Many parents prefer names that are immune to the cruel winds of fashion.
For that reason, so many people say the like “classic names”. But when it comes to names, “classic” can be a tricky term. There may be some debate over what’s considered a classic name.
That’s why I created my own definitions and divided classic names into four types:
- Authentic Classics – Evergreen names like Elizabeth and James. Ideally these names have never left the top 50 since 1880, the earliest year name rankings are available from the Social Security Administration.
- Modern Classics – Names that were uncommon before WWII, but have become more common in recent generations and have morphed into traditional names. Examples: Allison and Kyle.
- Underused Classics – These names seem ideal because they are timeless yet more surprising than Authentic Classics. There are two types: Steady Underused Classics and Retired Authentic Classics.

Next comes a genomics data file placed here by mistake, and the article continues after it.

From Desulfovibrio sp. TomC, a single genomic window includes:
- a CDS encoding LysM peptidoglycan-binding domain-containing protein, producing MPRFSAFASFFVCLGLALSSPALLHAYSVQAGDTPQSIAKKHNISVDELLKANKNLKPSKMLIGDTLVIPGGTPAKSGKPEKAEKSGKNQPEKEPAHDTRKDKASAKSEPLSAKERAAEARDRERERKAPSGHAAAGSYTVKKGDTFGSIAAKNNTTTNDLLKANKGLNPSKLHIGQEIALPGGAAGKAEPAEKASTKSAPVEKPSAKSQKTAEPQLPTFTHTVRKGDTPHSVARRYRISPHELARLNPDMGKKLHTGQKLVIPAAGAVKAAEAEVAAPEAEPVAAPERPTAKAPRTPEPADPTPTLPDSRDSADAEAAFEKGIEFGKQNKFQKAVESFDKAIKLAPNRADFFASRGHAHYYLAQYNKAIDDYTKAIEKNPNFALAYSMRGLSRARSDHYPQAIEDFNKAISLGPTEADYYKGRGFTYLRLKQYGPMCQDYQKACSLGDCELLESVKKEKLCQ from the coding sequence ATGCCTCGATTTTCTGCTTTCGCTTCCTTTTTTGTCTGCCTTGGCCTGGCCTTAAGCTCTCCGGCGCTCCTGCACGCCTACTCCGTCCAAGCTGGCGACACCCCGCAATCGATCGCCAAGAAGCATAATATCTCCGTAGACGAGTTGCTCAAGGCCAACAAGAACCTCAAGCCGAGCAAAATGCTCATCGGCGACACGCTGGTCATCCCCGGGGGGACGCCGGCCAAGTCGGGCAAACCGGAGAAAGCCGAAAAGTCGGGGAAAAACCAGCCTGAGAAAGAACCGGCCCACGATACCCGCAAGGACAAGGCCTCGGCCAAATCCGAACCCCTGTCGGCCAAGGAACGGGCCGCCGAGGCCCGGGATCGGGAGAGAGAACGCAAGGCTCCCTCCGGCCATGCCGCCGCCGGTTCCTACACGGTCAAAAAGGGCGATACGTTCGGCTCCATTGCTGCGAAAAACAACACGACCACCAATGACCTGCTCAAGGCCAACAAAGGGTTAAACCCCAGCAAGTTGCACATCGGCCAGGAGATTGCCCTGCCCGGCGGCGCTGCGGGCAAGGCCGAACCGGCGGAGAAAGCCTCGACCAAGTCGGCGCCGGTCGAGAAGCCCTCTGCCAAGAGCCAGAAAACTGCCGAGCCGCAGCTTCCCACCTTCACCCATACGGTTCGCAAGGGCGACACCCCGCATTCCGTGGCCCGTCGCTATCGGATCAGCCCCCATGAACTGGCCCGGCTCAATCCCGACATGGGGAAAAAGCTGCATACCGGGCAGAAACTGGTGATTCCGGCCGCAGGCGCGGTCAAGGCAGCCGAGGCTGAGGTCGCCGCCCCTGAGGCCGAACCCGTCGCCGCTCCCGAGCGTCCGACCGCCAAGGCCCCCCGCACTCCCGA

- Steady Underused Classics – Familiar names that have been consistently used but have never been extremely popular. These names have never reached the top 50, but have rarely left the top 500. (Ideally they have never left the top 400.) The only downside to these names is that since they are in demand, the eventually stop being “underused”. Examples: Cecilia, Nina, Felix, and Julius.
- Retired Authentic Classics – are experiencing their first real decline after decades (or possibly centuries) of high use. Examples: Mary and Paul.
These definitions were introduced in:
* Steady Underused Classics and Retired Authentic Classics evolved after The Elusive Classic Name post was published.
To see more examples of Underused Classic Names checkout:
If you are looking for classic names without Biblical roots, the Normans are a great source of inspiration. You can find more Norman names at:
And I wrote a guest post for Nameberry about the highly sought underused classic names:
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